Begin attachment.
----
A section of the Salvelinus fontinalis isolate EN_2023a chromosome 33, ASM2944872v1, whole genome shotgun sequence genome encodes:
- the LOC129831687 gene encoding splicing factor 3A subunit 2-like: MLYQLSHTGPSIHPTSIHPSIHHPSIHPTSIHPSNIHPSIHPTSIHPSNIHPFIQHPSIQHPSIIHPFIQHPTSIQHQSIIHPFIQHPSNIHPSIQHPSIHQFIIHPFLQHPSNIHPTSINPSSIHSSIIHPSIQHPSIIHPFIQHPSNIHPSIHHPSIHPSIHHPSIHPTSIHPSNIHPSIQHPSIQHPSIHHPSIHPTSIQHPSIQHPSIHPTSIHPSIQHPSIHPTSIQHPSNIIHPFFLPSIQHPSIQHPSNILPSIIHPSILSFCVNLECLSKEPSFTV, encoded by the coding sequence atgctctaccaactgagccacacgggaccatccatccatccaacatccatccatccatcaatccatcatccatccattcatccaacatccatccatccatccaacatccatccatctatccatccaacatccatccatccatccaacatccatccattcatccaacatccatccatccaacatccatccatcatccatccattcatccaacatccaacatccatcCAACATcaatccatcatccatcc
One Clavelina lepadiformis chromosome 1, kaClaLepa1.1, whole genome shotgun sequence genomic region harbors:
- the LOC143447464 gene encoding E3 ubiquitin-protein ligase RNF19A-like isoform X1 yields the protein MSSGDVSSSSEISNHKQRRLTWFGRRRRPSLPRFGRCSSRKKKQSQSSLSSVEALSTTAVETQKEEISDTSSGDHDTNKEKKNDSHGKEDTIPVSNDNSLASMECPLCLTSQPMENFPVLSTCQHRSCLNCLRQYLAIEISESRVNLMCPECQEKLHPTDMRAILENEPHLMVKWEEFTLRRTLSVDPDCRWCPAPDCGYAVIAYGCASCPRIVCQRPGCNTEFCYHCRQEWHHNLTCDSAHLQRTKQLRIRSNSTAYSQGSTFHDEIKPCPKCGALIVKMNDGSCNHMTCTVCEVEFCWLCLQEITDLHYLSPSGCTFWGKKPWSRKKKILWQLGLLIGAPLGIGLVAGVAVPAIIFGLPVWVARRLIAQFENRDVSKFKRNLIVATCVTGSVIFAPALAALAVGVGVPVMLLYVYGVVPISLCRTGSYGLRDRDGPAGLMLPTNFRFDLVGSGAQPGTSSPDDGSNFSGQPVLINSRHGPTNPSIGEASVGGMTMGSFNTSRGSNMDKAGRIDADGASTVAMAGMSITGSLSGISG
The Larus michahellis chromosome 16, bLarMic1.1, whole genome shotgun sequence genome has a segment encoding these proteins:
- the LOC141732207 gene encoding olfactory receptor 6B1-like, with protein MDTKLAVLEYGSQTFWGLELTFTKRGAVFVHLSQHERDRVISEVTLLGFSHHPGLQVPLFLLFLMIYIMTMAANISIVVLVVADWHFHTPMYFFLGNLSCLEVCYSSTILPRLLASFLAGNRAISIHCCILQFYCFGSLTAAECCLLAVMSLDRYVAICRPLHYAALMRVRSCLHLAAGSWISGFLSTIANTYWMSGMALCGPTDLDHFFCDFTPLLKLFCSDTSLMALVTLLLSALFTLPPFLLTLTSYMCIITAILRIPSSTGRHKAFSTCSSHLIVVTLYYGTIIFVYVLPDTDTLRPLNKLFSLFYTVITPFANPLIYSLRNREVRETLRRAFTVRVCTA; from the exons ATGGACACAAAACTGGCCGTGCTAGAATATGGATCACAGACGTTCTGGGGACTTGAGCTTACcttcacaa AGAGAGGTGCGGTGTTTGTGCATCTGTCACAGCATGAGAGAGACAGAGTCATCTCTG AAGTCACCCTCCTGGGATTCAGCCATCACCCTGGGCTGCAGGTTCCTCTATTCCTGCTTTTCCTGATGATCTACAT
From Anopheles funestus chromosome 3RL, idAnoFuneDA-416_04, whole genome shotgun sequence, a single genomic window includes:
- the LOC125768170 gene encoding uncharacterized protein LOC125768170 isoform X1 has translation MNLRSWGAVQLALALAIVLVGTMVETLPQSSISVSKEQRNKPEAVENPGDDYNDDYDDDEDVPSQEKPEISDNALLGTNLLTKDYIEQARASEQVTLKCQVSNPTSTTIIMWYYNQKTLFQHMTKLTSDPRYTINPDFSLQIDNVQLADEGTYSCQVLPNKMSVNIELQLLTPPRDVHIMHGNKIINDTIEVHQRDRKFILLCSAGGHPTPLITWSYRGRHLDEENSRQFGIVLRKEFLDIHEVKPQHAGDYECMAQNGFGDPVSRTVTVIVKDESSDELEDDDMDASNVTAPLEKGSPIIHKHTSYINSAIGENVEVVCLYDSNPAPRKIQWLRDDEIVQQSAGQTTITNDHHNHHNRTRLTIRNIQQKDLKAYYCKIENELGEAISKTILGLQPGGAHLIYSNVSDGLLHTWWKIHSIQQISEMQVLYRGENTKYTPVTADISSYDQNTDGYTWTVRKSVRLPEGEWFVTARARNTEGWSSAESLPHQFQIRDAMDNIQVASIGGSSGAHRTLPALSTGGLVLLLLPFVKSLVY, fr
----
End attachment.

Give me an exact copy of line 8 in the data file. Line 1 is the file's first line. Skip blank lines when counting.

- the LOC125768170 gene encoding uncharacterized protein LOC125768170 isoform X1 has translation MNLRSWGAVQLALALAIVLVGTMVETLPQSSISVSKEQRNKPEAVENPGDDYNDDYDDDEDVPSQEKPEISDNALLGTNLLTKDYIEQARASEQVTLKCQVSNPTSTTIIMWYYNQKTLFQHMTKLTSDPRYTINPDFSLQIDNVQLADEGTYSCQVLPNKMSVNIELQLLTPPRDVHIMHGNKIINDTIEVHQRDRKFILLCSAGGHPTPLITWSYRGRHLDEENSRQFGIVLRKEFLDIHEVKPQHAGDYECMAQNGFGDPVSRTVTVIVKDESSDELEDDDMDASNVTAPLEKGSPIIHKHTSYINSAIGENVEVVCLYDSNPAPRKIQWLRDDEIVQQSAGQTTITNDHHNHHNRTRLTIRNIQQKDLKAYYCKIENELGEAISKTILGLQPGGAHLIYSNVSDGLLHTWWKIHSIQQISEMQVLYRGENTKYTPVTADISSYDQNTDGYTWTVRKSVRLPEGEWFVTARARNTEGWSSAESLPHQFQIRDAMDNIQVASIGGSSGAHRTLPALSTGGLVLLLLPFVKSLVY, fr